I started blogging more actively. This blog gained a steady readership. Within weeks, as I learned to navigate Twitter, my followers increased from 13 to 75 to now over a 1000. I obsessively looked up blog link-ups and put my posts out there. I read, commented, and ‘shared the blog love” as they say in the biz. I met many wonderful people whom I genuinely enjoyed getting to know virtually, based on the strength of their writing alone. I humbly accepted the virtual affection and support that started coming my way too. Whether I was having a bad day with the kids, struggling to find my anchor as a SAHM, feeling overwhelmed with everything and nothing….other mamas got me. I was and still am grateful for the kind words and high-fives that came my way from strangers. I opened my blog out to the outside marketing and promotions world. I got sent things for reviewing purposes. I have even started making some money, not much, but enough to recover the cost of hosting this blog with a little leftover. Not enough to pay the bills or really do much of anything but still, something. I thoroughly enjoyed doing all of this and still do, some of the things anyway. But, this isn’t enough.
I tried to write. I am not a writer. I do okay. A few pieces got published in non-competitive spaces. Just as well. The fear of rejections discourage me from sending anything anywhere good. Call it a lack of confidence or acknowledgement of my own limitations as a writer, I don’t push myself to do better. After all, I also write and publish on prestigious platforms like The Huffington Post – yes, me, and a million others. After HuffPo opened up their contributor platform to just about anybody, being able to write there didn’t seem like a big deal anymore. Still, writing something, really thinking about the writing process, the content, the reactions, the readers’ POV and so on…matters, right? I did all this, to my credit. But, it isn’t enough.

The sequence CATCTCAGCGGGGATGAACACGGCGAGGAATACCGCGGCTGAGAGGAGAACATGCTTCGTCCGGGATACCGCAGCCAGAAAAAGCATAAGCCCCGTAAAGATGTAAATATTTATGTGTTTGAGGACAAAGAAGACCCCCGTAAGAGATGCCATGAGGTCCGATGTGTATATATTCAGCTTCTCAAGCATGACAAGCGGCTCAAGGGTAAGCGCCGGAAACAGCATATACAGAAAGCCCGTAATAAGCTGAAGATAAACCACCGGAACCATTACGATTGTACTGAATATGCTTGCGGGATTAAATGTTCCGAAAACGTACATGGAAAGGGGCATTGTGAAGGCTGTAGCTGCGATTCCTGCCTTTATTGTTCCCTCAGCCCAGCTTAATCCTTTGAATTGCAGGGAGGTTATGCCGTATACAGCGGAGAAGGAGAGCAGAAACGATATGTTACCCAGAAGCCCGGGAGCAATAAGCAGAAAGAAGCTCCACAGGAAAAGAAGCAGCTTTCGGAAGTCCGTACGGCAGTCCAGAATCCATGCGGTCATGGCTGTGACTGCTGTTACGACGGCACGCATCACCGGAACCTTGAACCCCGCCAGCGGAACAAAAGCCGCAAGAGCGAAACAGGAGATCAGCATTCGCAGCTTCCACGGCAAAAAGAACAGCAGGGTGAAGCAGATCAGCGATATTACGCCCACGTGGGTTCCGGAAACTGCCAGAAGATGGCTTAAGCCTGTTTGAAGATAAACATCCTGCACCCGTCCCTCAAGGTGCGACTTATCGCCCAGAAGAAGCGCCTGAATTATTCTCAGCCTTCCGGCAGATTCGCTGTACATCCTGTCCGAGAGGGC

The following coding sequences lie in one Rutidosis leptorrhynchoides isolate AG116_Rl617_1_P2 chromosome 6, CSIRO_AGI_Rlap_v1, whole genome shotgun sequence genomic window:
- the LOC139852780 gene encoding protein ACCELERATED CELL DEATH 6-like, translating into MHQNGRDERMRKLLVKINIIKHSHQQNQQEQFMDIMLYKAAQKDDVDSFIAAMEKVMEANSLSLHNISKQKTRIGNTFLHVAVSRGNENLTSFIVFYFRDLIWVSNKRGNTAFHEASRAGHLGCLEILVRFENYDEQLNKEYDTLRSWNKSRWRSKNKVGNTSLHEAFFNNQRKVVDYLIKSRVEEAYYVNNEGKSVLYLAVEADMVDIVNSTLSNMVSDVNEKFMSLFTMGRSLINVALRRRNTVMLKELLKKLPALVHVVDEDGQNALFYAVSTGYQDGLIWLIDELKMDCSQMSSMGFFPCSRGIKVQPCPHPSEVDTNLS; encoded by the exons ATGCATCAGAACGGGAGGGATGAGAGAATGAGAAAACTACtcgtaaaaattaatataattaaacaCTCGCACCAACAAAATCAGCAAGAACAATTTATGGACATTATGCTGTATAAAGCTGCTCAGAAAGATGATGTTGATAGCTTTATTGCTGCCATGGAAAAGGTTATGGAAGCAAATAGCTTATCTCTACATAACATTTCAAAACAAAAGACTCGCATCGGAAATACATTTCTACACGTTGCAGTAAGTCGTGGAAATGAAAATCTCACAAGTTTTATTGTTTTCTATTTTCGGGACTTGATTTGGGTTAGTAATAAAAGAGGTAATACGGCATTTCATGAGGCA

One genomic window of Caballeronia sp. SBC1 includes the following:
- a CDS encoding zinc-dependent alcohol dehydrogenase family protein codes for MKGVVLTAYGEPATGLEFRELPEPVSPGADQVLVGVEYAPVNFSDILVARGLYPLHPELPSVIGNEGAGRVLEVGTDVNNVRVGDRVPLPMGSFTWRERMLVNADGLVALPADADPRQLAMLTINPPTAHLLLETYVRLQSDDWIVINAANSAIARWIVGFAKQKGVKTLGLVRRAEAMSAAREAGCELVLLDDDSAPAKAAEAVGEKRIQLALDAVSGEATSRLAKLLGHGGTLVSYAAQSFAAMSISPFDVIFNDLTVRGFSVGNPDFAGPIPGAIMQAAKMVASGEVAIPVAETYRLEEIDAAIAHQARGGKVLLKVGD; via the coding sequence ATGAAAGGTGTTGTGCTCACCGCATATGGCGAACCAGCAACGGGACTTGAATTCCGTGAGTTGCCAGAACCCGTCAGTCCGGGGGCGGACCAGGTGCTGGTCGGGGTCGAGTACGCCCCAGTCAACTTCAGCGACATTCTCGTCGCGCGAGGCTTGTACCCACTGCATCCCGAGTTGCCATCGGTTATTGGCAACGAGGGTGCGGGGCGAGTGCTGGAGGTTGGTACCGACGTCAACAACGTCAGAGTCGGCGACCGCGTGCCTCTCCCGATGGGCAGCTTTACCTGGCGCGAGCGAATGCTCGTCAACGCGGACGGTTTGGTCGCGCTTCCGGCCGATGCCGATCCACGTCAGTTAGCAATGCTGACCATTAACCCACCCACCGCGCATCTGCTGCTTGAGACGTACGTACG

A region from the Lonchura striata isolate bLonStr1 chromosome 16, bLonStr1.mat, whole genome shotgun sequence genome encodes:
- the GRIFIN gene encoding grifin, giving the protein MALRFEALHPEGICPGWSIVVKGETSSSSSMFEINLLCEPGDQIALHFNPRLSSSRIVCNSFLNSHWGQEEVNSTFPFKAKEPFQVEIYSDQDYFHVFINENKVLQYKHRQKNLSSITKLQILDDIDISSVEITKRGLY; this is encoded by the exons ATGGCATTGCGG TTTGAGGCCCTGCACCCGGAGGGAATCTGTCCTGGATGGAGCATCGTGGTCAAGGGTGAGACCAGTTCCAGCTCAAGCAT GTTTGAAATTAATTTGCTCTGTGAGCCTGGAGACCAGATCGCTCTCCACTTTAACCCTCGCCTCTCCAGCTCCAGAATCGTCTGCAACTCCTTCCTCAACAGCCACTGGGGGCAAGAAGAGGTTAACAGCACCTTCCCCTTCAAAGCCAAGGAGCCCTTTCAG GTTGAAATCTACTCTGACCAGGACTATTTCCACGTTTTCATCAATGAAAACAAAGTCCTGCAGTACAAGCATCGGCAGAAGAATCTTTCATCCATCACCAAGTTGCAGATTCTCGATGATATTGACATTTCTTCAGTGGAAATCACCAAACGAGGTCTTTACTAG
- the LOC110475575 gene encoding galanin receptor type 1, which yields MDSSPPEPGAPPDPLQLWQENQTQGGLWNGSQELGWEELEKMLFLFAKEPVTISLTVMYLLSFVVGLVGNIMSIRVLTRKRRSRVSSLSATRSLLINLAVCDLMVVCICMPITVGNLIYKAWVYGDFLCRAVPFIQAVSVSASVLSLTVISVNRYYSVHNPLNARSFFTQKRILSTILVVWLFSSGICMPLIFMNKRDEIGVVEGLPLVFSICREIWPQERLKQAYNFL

I want to be a writer. I want to be a damn good writer. I want to write fiction because it sounds good but I enjoy writing non-fiction more. I am not saying I am good at it, just that I love writing it. I love journalistic style realistic pieces. A dream project would be to travel around the world and write about people’s lives. I love listening to people talk about their lives, work lives especially, but also about their lives – ordinary everyday lives. I love learning about how people live differently, how we are all so, so different, and yet, so, so similar. I have interviewed hundreds of people over my academic career and learned a little from every person I met. But, this isn’t enough.